Personal Finance

What Does Konmari Mean

By David Krug David Krug is the CEO & President of Bankovia. He's a lifelong expat who has lived in the Philippines, Mexico, Thailand, and Colombia. When he's not reading about cryptocurrencies, he's researching the latest personal finance software. 7 minute read

The Japanese expert on decluttering and author of “The Life-Changing Magic of Tidying Up,” Marie Kondo, is becoming increasingly well-known in the States. In response to her new Netflix series “Tidying Up With Marie Kondo,” viewers throughout the country are “Kondoing” their homes, routines, and even bank accounts.

What makes Kondo stand out is her distinct cultural perspective on the value of possessions. Her method, which she calls the “KonMari technique,” is inspired in part by the Shinto faith, whose precepts include appreciating what you have, refusing to view possessions as just commodities, and expressing gratitude for an item’s use before deciding to part with it.

You may apply Kondo’s principles to your personal finances as well as your house. Here’s a deeper dive into her tidying techniques so you can KonMari your home, your bank account, and your life.

The KonMari Method’s Principles

Every viewer of her show or reader of her book is aware that Kondo adheres to a set of rules that must be followed in a specific order and not left to the discretion of the person doing the tidying. 

Examples of these are:

1. Make a Promise to Tidy Up

To begin KonMari-in your home, you must first dedicate yourself fully to the process. If you’ve ever tried to start a new diet or stick to a New Year’s resolution, you know that success is far more likely if you give the endeavor your whole attention and energy.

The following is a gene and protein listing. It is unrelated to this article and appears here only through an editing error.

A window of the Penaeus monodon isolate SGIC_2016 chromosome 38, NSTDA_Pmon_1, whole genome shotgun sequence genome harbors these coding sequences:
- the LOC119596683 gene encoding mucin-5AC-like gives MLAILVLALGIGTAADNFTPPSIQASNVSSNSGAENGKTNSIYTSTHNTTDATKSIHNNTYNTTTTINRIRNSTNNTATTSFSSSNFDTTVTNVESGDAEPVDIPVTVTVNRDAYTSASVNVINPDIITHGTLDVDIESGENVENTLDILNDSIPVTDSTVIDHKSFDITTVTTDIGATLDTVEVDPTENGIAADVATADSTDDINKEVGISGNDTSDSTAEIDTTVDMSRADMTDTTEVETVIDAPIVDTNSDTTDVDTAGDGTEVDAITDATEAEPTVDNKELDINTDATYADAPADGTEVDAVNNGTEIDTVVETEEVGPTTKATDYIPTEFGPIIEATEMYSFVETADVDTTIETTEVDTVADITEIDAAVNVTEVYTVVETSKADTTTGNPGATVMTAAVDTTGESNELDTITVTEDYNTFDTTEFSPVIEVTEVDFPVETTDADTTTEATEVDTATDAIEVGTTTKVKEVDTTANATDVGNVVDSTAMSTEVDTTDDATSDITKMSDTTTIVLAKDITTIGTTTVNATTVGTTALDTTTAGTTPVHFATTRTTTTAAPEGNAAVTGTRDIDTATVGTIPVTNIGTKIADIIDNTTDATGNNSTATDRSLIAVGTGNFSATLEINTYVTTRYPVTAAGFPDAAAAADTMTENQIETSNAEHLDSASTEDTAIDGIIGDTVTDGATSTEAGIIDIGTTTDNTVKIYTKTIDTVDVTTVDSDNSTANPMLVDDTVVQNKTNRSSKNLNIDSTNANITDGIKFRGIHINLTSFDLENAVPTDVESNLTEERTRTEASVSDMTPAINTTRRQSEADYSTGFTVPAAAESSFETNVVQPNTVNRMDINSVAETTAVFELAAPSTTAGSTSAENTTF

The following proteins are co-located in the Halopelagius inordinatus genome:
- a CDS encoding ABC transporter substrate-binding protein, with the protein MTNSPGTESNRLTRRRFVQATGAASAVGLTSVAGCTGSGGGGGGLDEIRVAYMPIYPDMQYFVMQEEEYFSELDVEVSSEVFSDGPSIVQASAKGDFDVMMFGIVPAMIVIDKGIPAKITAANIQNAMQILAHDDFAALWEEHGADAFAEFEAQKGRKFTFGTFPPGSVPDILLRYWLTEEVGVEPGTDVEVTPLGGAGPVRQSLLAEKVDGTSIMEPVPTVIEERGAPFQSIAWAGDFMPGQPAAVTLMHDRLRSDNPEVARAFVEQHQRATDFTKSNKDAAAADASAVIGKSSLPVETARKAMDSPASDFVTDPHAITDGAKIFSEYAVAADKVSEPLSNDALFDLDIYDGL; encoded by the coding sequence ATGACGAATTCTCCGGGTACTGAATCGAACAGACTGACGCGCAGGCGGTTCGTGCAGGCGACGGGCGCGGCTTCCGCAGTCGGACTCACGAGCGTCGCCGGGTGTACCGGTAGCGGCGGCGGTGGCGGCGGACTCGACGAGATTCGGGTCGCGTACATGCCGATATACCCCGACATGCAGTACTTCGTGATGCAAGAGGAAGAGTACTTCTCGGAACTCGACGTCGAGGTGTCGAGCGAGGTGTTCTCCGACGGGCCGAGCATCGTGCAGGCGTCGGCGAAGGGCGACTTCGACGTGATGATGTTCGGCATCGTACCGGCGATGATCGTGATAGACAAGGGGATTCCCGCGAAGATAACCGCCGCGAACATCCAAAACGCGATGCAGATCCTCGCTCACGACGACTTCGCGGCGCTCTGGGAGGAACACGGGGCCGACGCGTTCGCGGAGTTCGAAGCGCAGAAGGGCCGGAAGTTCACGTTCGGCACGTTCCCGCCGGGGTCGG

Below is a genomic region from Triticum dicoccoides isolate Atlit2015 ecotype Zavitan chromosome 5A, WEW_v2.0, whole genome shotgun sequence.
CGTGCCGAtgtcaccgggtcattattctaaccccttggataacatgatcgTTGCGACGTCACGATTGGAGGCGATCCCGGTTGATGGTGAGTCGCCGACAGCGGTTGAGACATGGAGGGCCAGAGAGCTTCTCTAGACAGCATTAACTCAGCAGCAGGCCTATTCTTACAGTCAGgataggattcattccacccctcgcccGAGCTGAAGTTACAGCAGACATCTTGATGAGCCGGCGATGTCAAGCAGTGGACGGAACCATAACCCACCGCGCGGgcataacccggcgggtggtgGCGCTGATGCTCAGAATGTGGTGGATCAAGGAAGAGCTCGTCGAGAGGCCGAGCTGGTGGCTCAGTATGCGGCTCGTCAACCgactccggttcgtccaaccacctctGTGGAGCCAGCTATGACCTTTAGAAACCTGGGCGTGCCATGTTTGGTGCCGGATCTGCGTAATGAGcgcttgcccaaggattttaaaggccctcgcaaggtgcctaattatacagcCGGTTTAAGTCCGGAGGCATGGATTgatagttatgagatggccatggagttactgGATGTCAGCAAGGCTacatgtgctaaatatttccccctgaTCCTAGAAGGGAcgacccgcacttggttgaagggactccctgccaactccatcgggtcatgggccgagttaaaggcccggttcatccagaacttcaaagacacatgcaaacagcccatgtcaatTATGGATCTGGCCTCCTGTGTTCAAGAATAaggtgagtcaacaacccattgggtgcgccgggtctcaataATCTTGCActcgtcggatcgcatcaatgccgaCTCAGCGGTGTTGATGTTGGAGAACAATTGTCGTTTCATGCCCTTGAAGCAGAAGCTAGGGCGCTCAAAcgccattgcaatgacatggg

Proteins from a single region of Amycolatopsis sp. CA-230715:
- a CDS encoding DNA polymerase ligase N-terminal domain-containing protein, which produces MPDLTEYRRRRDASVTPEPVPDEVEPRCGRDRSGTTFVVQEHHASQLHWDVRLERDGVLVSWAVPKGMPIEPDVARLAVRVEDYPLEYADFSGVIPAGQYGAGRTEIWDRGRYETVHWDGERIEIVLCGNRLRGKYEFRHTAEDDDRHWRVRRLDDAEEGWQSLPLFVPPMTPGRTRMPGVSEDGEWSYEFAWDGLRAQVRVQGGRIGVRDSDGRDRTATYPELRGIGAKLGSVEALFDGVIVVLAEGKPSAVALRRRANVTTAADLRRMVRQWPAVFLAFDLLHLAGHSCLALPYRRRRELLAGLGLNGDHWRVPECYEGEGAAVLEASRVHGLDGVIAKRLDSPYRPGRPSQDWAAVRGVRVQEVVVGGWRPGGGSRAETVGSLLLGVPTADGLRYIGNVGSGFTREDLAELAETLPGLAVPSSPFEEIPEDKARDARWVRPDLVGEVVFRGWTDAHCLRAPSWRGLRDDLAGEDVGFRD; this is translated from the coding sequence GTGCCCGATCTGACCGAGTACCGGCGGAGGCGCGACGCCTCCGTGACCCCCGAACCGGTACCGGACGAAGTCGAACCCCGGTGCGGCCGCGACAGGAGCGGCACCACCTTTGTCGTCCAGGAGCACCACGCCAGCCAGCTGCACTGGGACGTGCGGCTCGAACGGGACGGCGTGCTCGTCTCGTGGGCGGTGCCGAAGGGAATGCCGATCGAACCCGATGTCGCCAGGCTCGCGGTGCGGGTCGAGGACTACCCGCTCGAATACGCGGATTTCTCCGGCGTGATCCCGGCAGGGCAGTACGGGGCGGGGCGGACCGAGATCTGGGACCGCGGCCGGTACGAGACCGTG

The same holds true for tidying, and in order to succeed with KonMari, you must be mentally prepared for the task at hand before you even begin.

2. Conjure up an Ideal

It’s crucial to have a clear mental picture of your motivation for decluttering beyond the simple statement, I have too many things. Consider how much more space you’ll have in your home if you get rid of all your unnecessary possessions.

Will you be able to replace your oversized closet full of things you don’t wear with a more manageable closet containing only the timeless pieces you love?

Will you be able to park your car in the garage, which has been too full up until now, and avoid having to rush out in the rain while wearing a suit, or spend 20 minutes each day defrosting and clearing snow from your car during the winter?

3. Eliminate Before Organizing

To follow the guidelines of the KonMari method, one must first complete the process of discarding items one no longer wants or needs before moving on to the next step of organizing their belongings. 

The first step in this process is to sort through everything and decide what doesn’t belong before putting it away.

This method prevents you from simply shuffling things around without considering what you have and why you’re keeping it. You can get rid of the things you no longer need by selling them, giving them away to charity, or throwing a yard sale. Remove it from your home immediately.

4. Organize by Category

Kondo urges all the people on her show to perform one of the most radical things imaginable: to dump all their clothes from every closet in the house into one giant pile. This equates to a pile of clothing taller than the show’s cast members for some of the participants.